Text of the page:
Category : blog
With the unseasonably warm spring in eastern South Dakota this year, we are expecting to see higher than average bug populations. One of the most common pest bugs in the Asian Lady Beetle. While “lady bugs” have always been a “cute” and playful bug, particularly popular with kids, the Asian Lady Beetle is less than “cute”.
This is a photo of a Multicolored Asian Lady Beetle (Harmonia axyridis)
Multi-colored Asian beetles look similar but are slightly larger than most native lady beetles, with adults measuring 3/8 inch around. They are oval or round in shape, and light orange to red in color (without black spots on wing covers). The beetles’ spots, which often can vary in size, shape and pattern, number from no spots to as many as nineteen; however, nineteen is the most typical number. The head is usually concealed beneath the disk-shaped pronotum, which is white to yellow in color with a black ‘M’ design in the center made of dots.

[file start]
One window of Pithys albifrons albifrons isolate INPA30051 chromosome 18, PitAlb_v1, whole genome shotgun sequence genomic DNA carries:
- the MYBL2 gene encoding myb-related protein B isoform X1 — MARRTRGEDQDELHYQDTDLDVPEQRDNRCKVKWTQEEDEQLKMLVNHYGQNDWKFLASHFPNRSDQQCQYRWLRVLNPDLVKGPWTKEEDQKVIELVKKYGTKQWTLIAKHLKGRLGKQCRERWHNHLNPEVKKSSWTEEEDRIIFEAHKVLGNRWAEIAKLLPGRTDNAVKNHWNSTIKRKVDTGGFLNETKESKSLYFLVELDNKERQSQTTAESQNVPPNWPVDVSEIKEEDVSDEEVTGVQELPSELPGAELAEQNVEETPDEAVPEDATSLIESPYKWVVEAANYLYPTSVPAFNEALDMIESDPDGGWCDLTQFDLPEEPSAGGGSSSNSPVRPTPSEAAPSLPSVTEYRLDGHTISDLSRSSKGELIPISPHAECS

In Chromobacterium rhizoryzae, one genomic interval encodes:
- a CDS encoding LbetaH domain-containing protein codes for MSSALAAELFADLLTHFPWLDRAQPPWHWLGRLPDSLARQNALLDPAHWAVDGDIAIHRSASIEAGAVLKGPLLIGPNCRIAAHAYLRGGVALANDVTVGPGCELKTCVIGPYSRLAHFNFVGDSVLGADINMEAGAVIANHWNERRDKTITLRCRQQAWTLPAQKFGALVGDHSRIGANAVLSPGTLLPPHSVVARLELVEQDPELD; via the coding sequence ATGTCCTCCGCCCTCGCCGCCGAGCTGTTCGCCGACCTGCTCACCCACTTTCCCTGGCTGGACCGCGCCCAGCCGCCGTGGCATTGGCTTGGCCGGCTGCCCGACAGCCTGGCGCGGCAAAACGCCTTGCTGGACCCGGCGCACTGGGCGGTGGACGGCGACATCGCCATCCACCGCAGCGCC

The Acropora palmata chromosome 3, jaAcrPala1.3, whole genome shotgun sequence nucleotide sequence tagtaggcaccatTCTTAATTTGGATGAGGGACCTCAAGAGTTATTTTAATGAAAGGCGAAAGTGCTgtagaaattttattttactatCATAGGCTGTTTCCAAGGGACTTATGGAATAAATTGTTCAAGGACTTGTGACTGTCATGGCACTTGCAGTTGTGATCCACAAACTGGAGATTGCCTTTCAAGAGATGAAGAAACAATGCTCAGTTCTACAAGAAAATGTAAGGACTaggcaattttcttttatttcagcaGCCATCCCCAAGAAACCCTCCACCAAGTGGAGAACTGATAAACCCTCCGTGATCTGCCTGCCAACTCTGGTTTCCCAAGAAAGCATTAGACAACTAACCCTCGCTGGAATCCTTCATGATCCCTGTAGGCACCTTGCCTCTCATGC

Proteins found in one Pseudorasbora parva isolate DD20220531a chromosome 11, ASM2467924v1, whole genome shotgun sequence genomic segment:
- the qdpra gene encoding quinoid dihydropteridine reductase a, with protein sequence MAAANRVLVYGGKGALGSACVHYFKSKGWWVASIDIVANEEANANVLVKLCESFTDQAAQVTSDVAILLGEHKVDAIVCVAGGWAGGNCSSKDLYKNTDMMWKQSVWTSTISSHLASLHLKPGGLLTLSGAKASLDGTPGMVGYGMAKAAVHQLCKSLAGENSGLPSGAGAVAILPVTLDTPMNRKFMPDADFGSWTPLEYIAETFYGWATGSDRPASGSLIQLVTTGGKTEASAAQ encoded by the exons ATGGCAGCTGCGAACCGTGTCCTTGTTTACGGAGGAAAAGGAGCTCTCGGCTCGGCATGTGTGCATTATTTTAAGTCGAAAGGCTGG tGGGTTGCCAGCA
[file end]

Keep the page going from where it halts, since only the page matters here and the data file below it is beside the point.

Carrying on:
The “cute” common lady beetles (aka: “Lady Bugs”) are different than their cousin, the Asian beetle, due primarily to the number of spots on their back, but also their aggressive nature and scent. Common Lady beetles typically have 4-6 spots on their back and are a variety of orange colors. They are very passive, non-aggressive creatures by nature. They are beneficial insects to the ecosystem that feed on a multitude of plant pests. Typically they do not cause much damage to plants.
Asian Lady beetles on the other hand, have more spots on their back, are usually a darker burnt orange in color and are very aggressive. When handled, they can and do bite. If you’ve been around them, you’ll also notice a rather undesirable odor. You should use caution around these bugs, particularly if you are sensitive to bites. Young children seem to be popular targets.